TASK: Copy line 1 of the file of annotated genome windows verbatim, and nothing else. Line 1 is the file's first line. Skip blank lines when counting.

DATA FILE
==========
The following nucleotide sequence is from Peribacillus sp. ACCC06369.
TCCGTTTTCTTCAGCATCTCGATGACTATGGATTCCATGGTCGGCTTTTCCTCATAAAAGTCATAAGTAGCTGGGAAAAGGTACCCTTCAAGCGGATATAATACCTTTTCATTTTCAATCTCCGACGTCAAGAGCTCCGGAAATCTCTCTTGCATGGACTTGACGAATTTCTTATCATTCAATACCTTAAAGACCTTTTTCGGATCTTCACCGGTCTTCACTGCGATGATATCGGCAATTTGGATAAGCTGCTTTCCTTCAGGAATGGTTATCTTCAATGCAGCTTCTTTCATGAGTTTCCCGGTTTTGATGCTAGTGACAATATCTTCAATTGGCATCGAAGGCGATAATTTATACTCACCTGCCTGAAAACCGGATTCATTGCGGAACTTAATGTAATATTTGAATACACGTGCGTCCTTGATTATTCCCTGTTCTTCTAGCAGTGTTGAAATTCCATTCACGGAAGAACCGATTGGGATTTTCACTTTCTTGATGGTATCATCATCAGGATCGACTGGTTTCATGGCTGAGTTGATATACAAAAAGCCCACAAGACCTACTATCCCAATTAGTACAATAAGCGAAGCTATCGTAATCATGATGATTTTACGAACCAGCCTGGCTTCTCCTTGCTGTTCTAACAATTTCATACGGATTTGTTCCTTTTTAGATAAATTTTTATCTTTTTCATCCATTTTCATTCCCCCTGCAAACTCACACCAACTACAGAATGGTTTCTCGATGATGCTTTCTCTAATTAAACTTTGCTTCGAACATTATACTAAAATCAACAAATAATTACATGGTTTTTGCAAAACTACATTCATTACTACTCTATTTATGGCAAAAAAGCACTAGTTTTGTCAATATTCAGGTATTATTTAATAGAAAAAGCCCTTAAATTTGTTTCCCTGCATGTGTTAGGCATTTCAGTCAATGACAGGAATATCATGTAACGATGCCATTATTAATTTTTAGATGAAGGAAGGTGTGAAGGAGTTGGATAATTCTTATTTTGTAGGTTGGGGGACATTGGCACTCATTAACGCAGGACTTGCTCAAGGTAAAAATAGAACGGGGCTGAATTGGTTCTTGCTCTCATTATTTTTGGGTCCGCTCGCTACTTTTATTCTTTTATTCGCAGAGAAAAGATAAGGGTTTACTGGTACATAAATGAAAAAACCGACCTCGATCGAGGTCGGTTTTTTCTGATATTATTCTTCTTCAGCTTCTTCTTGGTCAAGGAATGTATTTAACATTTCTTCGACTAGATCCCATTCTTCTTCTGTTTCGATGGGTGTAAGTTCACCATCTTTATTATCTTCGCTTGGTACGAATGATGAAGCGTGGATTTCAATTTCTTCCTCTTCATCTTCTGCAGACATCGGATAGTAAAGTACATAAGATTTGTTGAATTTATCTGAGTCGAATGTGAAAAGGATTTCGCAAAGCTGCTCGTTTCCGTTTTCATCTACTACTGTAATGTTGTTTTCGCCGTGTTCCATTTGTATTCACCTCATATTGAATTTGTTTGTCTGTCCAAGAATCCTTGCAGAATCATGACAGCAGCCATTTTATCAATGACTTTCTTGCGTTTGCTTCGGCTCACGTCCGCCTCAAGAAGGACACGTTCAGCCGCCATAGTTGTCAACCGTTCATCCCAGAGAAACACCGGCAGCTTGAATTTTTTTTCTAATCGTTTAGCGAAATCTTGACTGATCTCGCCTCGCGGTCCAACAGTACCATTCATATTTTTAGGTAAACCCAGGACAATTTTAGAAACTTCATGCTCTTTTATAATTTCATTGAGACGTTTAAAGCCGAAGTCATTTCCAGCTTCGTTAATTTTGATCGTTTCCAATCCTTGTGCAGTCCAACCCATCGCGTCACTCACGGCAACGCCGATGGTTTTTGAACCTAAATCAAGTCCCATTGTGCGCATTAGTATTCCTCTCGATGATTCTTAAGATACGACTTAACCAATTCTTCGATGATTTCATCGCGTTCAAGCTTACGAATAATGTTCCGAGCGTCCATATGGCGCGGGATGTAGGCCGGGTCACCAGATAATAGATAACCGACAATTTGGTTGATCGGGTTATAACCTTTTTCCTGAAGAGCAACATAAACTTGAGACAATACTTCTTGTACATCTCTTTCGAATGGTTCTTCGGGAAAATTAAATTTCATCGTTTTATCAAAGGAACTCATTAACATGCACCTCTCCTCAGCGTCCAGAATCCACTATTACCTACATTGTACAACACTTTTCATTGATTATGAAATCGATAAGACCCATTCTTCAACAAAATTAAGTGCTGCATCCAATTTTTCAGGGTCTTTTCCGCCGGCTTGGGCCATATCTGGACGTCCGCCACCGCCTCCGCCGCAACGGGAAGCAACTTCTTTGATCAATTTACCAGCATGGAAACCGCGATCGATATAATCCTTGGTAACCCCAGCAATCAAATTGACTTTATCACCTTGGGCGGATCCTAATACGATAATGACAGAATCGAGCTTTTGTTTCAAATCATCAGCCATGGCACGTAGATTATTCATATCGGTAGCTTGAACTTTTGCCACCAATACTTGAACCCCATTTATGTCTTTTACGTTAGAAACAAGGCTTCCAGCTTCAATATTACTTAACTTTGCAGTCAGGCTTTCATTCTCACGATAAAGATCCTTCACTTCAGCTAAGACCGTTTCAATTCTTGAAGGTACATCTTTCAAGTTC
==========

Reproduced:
The following nucleotide sequence is from Peribacillus sp. ACCC06369.